Have fun everyone!
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#7 Landlocked Dive Nut

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Posted 20 September 2009 - 01:14 PM

I suggest you watch your leg position in the water. Many divers (myself included) tend to dive with their knees bent, pointing their fins up & away from the reefs to avoid inadvertent kicking of the reef.

When drift diving, your fins in that position can act like SAILS. The current will connect with the broad blades and push you along, sometimes at a faster rate than the rest of the group.

If you find yourself being pushed ahead of the group or away from your dive buddy, check your fin position, straighten your legs out and point your toes if you can do so without cramping.

If you get too far ahead of the group, you'll end up using a lot of air turning around and kicking against the current just to stay in place until the group catches up with you......
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#8 ScubaDadMiami

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Posted 20 September 2009 - 02:00 PM

To be able to descend quickly, I suck all of the gas from my wing before I leave the boat. Please do not do this if you have not fully checked all of your gear to make sure that you can breathe from a functioning gas supply, and that your BCD functions properly when you want to inflate it.
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#9 secretsea18

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Posted 20 September 2009 - 02:35 PM

I suggest you watch your leg position in the water. Many divers (myself included) tend to dive with their knees bent, pointing their fins up & away from the reefs to avoid inadvertent kicking of the reef.

When drift diving, your fins in that position can act like SAILS. The current will connect with the broad blades and push you along, sometimes at a faster rate than the rest of the group.

If you find yourself being pushed ahead of the group or away from your dive buddy, check your fin position, straighten your legs out and point your toes if you can do so without cramping.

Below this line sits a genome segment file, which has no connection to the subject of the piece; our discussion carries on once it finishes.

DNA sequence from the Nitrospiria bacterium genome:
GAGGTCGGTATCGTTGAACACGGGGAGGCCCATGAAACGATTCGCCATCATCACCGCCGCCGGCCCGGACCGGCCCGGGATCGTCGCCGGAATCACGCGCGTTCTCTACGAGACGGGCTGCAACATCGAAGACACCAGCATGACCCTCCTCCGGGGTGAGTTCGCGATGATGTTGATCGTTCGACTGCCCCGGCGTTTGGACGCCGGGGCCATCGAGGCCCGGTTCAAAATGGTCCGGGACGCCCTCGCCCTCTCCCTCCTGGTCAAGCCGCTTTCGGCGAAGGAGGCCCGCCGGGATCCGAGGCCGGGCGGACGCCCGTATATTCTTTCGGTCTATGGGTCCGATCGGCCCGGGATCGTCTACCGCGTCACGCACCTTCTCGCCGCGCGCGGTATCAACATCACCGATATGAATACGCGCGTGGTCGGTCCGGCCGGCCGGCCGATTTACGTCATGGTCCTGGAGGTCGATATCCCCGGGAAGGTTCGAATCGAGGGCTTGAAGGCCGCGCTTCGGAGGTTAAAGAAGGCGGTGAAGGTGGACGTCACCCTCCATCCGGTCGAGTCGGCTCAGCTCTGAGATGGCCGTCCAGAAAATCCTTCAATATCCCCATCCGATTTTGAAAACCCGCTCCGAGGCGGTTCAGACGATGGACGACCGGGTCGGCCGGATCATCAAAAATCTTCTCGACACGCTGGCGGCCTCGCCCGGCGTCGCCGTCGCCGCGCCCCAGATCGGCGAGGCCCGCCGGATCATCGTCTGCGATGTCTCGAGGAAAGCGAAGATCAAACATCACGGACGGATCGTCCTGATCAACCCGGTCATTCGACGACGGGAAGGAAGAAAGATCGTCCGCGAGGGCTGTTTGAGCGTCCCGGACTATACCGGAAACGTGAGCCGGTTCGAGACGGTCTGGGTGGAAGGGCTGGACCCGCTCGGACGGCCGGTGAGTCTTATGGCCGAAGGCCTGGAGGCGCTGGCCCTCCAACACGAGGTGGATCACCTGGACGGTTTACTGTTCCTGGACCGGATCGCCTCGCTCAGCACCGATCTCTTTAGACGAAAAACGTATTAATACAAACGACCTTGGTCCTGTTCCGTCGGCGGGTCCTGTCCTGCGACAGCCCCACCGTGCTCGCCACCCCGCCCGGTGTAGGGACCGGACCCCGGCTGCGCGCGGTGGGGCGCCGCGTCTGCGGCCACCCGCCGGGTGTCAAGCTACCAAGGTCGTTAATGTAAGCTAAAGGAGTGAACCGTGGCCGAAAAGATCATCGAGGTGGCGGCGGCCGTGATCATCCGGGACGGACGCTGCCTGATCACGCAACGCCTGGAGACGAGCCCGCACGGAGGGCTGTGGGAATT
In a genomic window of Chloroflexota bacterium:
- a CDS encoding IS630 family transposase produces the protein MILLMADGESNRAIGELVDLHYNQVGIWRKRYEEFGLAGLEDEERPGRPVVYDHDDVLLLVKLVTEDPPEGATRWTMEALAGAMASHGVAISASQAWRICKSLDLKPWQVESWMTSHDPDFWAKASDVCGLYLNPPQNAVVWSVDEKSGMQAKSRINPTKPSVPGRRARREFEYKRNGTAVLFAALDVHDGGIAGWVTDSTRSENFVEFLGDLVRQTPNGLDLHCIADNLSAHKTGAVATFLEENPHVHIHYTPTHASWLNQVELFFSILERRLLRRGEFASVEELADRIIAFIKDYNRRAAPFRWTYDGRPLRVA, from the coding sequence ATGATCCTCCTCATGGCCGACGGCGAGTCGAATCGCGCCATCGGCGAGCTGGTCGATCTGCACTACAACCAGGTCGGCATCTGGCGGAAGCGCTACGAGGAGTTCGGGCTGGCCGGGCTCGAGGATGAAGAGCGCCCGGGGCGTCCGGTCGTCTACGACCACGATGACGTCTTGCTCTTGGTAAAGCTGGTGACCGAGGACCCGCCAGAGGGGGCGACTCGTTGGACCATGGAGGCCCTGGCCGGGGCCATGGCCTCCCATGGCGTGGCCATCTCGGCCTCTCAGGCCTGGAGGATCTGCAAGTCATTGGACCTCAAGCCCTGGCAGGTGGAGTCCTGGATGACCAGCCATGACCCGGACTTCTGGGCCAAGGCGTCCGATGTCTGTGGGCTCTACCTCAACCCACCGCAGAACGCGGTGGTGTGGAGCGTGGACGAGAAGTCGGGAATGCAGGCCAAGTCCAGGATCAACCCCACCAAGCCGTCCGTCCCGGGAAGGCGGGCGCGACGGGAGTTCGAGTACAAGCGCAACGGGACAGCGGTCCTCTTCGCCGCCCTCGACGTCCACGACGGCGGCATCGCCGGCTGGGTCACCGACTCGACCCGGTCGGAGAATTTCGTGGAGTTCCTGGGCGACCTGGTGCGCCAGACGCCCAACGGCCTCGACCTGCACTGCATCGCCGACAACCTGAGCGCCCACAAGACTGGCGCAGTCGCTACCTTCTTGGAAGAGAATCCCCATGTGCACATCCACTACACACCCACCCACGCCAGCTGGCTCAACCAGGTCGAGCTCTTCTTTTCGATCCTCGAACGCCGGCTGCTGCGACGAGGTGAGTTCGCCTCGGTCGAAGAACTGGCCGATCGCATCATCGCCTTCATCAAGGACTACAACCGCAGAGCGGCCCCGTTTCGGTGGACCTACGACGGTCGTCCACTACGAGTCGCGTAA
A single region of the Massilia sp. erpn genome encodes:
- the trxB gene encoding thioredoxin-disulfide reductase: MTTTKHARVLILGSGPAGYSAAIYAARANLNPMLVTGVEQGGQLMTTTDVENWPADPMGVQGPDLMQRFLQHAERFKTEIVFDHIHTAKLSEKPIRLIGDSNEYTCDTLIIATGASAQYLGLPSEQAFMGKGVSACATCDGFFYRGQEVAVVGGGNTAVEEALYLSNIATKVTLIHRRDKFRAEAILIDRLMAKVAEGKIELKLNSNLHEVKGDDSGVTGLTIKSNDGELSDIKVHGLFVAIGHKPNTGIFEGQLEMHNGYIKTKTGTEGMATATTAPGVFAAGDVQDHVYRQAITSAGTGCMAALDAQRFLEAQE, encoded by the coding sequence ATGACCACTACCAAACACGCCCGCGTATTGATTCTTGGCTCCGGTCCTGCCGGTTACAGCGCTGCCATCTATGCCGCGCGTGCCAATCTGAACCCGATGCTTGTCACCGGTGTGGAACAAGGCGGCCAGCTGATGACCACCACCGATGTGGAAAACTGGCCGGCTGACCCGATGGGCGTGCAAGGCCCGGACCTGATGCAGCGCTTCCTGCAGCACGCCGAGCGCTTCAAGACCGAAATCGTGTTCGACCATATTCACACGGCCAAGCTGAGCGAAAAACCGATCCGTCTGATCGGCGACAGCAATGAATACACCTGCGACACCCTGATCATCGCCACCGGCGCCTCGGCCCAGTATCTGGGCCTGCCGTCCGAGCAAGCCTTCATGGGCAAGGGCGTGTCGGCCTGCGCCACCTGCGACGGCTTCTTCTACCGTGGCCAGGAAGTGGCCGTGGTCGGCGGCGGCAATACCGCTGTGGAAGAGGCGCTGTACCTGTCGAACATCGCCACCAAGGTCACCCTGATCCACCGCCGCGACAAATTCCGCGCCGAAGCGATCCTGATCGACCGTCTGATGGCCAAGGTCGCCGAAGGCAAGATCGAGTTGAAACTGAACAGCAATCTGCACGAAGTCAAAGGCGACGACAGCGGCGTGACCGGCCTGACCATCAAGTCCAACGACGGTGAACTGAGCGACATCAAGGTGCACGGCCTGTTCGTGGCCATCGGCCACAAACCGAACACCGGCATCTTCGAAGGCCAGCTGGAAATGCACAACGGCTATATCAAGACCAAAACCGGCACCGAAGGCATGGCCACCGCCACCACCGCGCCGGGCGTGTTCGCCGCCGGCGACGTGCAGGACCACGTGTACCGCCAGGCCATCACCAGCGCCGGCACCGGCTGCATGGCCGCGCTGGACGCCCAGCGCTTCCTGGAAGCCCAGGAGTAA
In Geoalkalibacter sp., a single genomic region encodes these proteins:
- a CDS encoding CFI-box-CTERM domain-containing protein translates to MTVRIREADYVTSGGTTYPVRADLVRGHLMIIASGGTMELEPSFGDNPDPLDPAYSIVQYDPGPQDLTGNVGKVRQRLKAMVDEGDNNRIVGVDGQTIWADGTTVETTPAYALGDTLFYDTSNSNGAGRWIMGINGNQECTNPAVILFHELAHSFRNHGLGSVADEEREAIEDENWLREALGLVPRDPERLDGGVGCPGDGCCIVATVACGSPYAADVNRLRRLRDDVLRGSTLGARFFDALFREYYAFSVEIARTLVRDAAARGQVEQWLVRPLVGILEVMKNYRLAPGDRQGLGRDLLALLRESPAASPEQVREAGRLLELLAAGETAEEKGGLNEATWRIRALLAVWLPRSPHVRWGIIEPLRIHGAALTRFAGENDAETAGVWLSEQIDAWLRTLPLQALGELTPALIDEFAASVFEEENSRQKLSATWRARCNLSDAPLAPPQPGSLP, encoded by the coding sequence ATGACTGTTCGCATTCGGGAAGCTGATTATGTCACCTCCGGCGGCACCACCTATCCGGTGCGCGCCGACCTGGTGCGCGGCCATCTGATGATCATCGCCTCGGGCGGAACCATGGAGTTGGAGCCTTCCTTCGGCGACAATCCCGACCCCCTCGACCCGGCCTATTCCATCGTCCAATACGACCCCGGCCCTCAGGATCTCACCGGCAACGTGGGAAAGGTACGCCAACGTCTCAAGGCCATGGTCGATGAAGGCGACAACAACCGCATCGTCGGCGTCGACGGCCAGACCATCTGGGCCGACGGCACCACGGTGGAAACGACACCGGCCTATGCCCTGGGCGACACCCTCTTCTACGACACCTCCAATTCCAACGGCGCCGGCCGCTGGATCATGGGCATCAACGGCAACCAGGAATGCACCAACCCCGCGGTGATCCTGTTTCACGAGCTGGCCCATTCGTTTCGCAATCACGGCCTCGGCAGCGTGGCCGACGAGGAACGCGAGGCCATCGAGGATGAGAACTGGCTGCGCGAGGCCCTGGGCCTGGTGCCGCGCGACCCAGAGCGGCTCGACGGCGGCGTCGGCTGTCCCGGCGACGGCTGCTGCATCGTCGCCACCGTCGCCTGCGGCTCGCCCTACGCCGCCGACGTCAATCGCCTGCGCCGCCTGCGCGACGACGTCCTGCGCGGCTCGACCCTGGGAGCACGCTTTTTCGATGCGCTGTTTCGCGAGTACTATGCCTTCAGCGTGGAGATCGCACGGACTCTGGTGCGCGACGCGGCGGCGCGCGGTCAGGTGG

If you get too far ahead of the group, you'll end up using a lot of air turning around and kicking against the current just to stay in place until the group catches up with you......



Actually, a better way of slowing down in current is to: get thee behind a rock or coral head. You can even completely get yourself out of the current and completely stop without finning this way. Works in very strong current too. There is absolutely no need to kick to stay put, just wait for the rest of the group to catch up to you.
This will also allow you to take pictures, although most of the fish will be pointing the wrong way! They usually face INTO the current, and unless you like to see fish (tails) then you will get crummy images. However, your bubbles will be blown away behind you ;) and thus not be in your image.

the current will connect with the broad blades and push you along,

Yet another reason to use SPLIT fins! :cool2:
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#10 Moose

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Posted 21 September 2009 - 09:26 AM

One really important tip (that may cause a stir here) is that you should “Trim” your kit for diving in swift currents.

That means that you should take off any extra “dagglely bits” and gear you don’t need. I have a kit that is designed for swift water diving. The reg has 2 hoses only (one to a BC/air 2 and the other to my mouth.) The wing is tight to my body and the weight pockets are under the wing. This reduces the drag of the water and allows me to control my positioning better.

Also, that while you are on a dive trip, it is important to gauge each dive individually. Maybe on the swifter water dives, you leave your camera in the boat (if you aren’t comfortable with it.) Don’t be afraid of sitting a dive out either. Better to miss a dive and be safe, then to get yourself in over your head and become a statistic.
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#11 georoc01

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Posted 21 September 2009 - 09:42 AM

I concur with secret sea. Finding objects under water to get out of the current allows you to get back to the group.

Part of the issue is also that in general the higher off the bottom you dive, the stronger the current will be. So as a newbie diver, trying to stay off the bottom led me to dive higher off the bottom then the rest of the group, and as such would be pulled ahead. So the better your bouancy, the closer to the bottom you get.

Trying to fight the current is just going to eat up your gas. I have turned around and dove backwards, lightly finning to slow down. But the best move is to find an object and get behind it and wait. Plenty of stuff to see and I'd rather miss something early rather than having a much shorter dive and missing stuff at the end.